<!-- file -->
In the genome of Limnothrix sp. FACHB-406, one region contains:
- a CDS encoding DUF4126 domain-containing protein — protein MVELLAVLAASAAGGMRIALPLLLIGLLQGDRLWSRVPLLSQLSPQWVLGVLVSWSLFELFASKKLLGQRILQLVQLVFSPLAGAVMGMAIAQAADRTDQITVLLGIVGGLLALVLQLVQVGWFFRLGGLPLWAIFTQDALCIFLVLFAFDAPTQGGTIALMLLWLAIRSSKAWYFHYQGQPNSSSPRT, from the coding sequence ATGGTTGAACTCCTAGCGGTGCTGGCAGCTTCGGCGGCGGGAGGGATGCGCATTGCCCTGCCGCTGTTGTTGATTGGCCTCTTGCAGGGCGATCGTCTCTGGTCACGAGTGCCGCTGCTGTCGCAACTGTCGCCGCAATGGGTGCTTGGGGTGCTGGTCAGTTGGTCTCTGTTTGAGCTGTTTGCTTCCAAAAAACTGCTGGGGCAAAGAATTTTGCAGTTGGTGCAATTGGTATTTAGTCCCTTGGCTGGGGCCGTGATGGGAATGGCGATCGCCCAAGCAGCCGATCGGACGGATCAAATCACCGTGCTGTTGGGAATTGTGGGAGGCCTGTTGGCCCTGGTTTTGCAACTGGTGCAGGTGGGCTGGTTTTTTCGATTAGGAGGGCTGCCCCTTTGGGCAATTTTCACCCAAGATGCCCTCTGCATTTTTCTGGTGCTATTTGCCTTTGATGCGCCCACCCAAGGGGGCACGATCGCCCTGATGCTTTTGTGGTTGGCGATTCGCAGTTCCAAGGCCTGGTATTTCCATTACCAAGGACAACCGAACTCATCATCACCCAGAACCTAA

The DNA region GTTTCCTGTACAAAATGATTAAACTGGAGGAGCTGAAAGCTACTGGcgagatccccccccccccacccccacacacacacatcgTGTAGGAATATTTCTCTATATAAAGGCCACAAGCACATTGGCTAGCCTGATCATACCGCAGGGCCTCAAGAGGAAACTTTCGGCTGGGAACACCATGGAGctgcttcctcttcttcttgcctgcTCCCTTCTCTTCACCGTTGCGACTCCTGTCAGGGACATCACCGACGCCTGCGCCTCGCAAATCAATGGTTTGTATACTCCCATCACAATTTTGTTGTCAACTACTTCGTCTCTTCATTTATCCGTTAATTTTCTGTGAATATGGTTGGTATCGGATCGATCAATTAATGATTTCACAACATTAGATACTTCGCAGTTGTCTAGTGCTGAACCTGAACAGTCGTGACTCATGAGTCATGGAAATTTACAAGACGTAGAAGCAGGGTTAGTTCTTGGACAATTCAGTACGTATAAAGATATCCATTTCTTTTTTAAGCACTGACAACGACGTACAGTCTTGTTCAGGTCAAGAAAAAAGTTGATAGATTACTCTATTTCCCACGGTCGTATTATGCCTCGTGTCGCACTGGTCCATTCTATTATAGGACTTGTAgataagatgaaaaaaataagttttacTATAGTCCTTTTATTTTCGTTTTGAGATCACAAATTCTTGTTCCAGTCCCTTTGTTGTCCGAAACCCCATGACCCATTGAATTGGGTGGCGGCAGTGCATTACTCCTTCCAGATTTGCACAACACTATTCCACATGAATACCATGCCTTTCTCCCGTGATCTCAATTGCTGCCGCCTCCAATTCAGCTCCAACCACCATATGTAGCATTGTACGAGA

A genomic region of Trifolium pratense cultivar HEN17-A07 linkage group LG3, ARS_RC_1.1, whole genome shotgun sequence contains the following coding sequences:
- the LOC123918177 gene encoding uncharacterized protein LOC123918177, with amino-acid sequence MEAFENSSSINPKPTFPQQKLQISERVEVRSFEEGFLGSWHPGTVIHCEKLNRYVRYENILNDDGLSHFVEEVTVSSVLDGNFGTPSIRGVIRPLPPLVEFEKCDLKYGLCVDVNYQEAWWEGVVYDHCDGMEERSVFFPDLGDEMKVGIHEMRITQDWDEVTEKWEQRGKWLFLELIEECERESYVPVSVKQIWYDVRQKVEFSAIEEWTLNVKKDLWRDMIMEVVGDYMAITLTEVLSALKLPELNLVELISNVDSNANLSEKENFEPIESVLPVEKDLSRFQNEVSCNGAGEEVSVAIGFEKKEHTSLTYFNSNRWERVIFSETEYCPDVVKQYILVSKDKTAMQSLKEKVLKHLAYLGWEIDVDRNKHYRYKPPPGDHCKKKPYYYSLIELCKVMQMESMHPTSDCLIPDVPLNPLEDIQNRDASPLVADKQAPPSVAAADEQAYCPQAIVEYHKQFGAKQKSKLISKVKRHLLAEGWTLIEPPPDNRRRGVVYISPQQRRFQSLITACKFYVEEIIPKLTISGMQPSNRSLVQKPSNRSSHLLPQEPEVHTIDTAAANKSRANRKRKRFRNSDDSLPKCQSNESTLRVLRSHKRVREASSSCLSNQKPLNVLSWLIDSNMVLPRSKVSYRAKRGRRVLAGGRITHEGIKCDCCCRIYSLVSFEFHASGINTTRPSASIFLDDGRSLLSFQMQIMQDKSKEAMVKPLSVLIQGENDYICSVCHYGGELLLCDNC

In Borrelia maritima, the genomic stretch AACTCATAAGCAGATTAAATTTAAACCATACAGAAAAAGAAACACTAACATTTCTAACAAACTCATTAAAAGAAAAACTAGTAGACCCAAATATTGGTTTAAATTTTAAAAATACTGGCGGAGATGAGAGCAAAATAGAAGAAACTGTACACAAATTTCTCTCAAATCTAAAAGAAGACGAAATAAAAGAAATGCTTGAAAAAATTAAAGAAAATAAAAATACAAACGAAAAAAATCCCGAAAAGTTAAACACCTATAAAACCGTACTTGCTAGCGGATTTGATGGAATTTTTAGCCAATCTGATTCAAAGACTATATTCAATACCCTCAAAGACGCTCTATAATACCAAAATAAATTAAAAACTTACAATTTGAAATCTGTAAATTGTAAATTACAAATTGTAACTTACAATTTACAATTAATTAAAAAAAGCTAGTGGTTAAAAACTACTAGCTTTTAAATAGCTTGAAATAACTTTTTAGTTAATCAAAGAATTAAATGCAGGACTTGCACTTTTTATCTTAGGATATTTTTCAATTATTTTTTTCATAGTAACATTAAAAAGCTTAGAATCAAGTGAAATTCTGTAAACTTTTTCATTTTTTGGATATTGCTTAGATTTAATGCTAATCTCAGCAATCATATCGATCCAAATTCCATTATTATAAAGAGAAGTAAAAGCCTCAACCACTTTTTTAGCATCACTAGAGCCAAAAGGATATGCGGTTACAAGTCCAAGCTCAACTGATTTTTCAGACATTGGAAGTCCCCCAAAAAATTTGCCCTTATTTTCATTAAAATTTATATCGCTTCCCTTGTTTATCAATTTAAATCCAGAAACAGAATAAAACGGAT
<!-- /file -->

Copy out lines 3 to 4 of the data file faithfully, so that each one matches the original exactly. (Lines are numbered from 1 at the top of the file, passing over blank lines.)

The DNA region GTTTCCTGTACAAAATGATTAAACTGGAGGAGCTGAAAGCTACTGGcgagatccccccccccccacccccacacacacacatcgTGTAGGAATATTTCTCTATATAAAGGCCACAAGCACATTGGCTAGCCTGATCATACCGCAGGGCCTCAAGAGGAAACTTTCGGCTGGGAACACCATGGAGctgcttcctcttcttcttgcctgcTCCCTTCTCTTCACCGTTGCGACTCCTGTCAGGGACATCACCGACGCCTGCGCCTCGCAAATCAATGGTTTGTATACTCCCATCACAATTTTGTTGTCAACTACTTCGTCTCTTCATTTATCCGTTAATTTTCTGTGAATATGGTTGGTATCGGATCGATCAATTAATGATTTCACAACATTAGATACTTCGCAGTTGTCTAGTGCTGAACCTGAACAGTCGTGACTCATGAGTCATGGAAATTTACAAGACGTAGAAGCAGGGTTAGTTCTTGGACAATTCAGTACGTATAAAGATATCCATTTCTTTTTTAAGCACTGACAACGACGTACAGTCTTGTTCAGGTCAAGAAAAAAGTTGATAGATTACTCTATTTCCCACGGTCGTATTATGCCTCGTGTCGCACTGGTCCATTCTATTATAGGACTTGTAgataagatgaaaaaaataagttttacTATAGTCCTTTTATTTTCGTTTTGAGATCACAAATTCTTGTTCCAGTCCCTTTGTTGTCCGAAACCCCATGACCCATTGAATTGGGTGGCGGCAGTGCATTACTCCTTCCAGATTTGCACAACACTATTCCACATGAATACCATGCCTTTCTCCCGTGATCTCAATTGCTGCCGCCTCCAATTCAGCTCCAACCACCATATGTAGCATTGTACGAGA

A genomic region of Trifolium pratense cultivar HEN17-A07 linkage group LG3, ARS_RC_1.1, whole genome shotgun sequence contains the following coding sequences: